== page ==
The Richland County Sheriff’s Department’s RESERVE DEPUTY PROGRAM recruiting for 2023 class
By W. Thomas Smith Jr.
More than two decades ago (2001), Richland County Sheriff Leon Lott established the Richland County Sheriff’s Department’s (RCSD) Reserve Deputy Program as a means of augmenting patrol units with added personnel. Though trained and sworn deputy sheriffs with RCSD, reserve deputies are all unpaid volunteers who serve shoulder-to-shoulder with full-time deputies in order to protect the citizens of RCSD’s jurisdictional communities. And the department is looking to increase its numbers.
“We’re looking for committed men and women – who perhaps have full-time jobs in other career fields – but who want to volunteer as a reserve deputy with RCSD,” says Reserve Deputy Marie Waldrop, coordinator-instructor for RCSD’s Reserve Deputy Program – Training Division. “Our next reserve deputy class begins in January 2023, and we’re hoping to recruit 20-plus candidates for that class.”
To become reserve deputies, candidates must complete over 150 hours of law enforcement training: including defensive tactics, firearms, and legal training. They must also pass the South Carolina Criminal Justice Academy examination, meeting all of the same physical and training requirements as full-time deputies.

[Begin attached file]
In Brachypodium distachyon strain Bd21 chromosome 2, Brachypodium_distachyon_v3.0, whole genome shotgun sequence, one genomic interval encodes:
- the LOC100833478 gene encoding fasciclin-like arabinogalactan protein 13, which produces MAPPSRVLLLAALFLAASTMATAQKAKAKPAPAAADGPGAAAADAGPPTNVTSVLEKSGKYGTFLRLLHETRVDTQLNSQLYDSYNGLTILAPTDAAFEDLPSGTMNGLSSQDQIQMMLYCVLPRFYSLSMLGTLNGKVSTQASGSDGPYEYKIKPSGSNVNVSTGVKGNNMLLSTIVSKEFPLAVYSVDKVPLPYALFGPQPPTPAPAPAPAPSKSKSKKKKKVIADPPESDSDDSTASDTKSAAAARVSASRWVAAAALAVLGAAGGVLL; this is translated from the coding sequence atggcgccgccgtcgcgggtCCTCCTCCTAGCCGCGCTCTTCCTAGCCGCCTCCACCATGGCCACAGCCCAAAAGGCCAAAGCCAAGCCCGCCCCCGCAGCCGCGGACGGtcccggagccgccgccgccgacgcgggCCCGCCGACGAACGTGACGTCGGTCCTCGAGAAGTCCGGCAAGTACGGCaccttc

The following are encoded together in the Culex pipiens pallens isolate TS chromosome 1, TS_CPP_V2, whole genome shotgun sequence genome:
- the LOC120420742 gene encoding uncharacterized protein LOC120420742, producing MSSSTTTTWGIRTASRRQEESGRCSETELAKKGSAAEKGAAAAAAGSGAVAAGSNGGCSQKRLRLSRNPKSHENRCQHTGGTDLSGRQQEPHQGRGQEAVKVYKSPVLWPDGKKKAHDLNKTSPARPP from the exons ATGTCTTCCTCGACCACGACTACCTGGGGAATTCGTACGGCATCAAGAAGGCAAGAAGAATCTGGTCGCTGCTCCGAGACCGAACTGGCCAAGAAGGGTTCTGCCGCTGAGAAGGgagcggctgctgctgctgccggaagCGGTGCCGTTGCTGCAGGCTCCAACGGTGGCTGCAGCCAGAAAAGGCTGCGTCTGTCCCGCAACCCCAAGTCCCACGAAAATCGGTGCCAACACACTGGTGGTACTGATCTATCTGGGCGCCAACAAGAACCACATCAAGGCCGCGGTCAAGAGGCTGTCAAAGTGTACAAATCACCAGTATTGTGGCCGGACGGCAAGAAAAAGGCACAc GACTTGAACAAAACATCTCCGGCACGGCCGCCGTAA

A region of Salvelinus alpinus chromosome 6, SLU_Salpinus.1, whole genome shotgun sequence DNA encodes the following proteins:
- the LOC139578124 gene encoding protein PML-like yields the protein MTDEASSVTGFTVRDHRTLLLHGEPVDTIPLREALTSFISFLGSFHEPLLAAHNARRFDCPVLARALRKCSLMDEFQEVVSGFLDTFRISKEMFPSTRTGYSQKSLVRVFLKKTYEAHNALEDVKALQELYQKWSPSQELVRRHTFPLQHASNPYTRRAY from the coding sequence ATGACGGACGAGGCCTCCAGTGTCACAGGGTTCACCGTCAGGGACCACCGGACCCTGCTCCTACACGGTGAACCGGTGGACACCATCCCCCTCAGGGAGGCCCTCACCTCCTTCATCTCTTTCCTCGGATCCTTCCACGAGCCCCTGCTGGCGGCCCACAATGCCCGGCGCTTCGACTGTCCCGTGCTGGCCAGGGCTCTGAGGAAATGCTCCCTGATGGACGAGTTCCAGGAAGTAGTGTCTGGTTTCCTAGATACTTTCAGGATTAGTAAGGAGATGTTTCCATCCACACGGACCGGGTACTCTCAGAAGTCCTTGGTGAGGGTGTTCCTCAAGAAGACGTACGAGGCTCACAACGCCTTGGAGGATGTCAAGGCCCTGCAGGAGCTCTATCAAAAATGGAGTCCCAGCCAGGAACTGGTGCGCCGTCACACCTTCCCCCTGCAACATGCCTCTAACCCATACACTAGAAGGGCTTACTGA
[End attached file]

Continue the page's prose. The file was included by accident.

Once sworn, reserve deputies serve a minimum of 240 hours per year with many serving in excess of 350 hours per year.
Currently, 62 reserve deputies serve the citizens of Richland County, working primarily at night and on weekends, supporting RCSD when extra manpower is most needed. “Reserve deputies provide the resources to enable many patrol units to operate as a double unit providing additional backup for the full-time officer,” says Waldrop. “In 2021, the Reserve force worked a total of 15,354 hours.”
Waldrop adds: “We currently have the largest and the best Reserve force in the state of South Carolina.”
Training last seven months. The current class is composed of six candidates, who are scheduled to graduate in January, the same month the new class begins.
“These men and women of our Reserve Deputy Program are critical force multipliers who have proven themselves worthy of the badge and the uniform we all wear,” says Sheriff Lott. “Our Reserve Deputy Program is second to none, and historically many of our reserve deputies have chosen to become full-time deputies. Those who have not, carry with them the reward of having selflessly and valorously served their communities in this truly unique way.”
“There are many different ways to serve and give back to your community,” she says. “But when you, in a volunteer capacity, put on a law enforcement uniform and step forward into potentially and often-definitely dangerous situations to serve your community, you are demonstrating a very high level of commitment to others.”
[Pictured – Reserve Deputy Cordell Brown spends time with children.]
– For more information about the Reserve Deputy Program and how you might become one of RCSD’s force multipliers, please email Marie Waldrop at [email protected] or phone (803) 309-2794.